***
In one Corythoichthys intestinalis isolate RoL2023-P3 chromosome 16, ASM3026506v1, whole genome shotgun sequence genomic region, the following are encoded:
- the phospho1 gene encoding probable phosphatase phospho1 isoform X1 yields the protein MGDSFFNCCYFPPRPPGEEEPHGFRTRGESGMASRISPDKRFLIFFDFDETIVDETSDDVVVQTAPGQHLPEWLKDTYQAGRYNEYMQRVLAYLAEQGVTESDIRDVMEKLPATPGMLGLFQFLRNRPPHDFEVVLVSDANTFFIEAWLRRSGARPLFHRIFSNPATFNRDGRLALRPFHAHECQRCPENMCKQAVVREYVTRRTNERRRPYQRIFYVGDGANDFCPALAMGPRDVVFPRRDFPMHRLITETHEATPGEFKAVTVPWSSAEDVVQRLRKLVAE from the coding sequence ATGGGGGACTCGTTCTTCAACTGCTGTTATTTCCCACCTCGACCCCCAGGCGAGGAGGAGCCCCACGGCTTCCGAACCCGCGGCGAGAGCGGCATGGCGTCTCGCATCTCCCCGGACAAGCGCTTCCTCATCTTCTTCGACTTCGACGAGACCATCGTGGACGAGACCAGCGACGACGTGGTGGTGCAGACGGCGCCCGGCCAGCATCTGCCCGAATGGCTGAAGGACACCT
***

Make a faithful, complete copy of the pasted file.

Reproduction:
In one Corythoichthys intestinalis isolate RoL2023-P3 chromosome 16, ASM3026506v1, whole genome shotgun sequence genomic region, the following are encoded:
- the phospho1 gene encoding probable phosphatase phospho1 isoform X1 yields the protein MGDSFFNCCYFPPRPPGEEEPHGFRTRGESGMASRISPDKRFLIFFDFDETIVDETSDDVVVQTAPGQHLPEWLKDTYQAGRYNEYMQRVLAYLAEQGVTESDIRDVMEKLPATPGMLGLFQFLRNRPPHDFEVVLVSDANTFFIEAWLRRSGARPLFHRIFSNPATFNRDGRLALRPFHAHECQRCPENMCKQAVVREYVTRRTNERRRPYQRIFYVGDGANDFCPALAMGPRDVVFPRRDFPMHRLITETHEATPGEFKAVTVPWSSAEDVVQRLRKLVAE from the coding sequence ATGGGGGACTCGTTCTTCAACTGCTGTTATTTCCCACCTCGACCCCCAGGCGAGGAGGAGCCCCACGGCTTCCGAACCCGCGGCGAGAGCGGCATGGCGTCTCGCATCTCCCCGGACAAGCGCTTCCTCATCTTCTTCGACTTCGACGAGACCATCGTGGACGAGACCAGCGACGACGTGGTGGTGCAGACGGCGCCCGGCCAGCATCTGCCCGAATGGCTGAAGGACACCT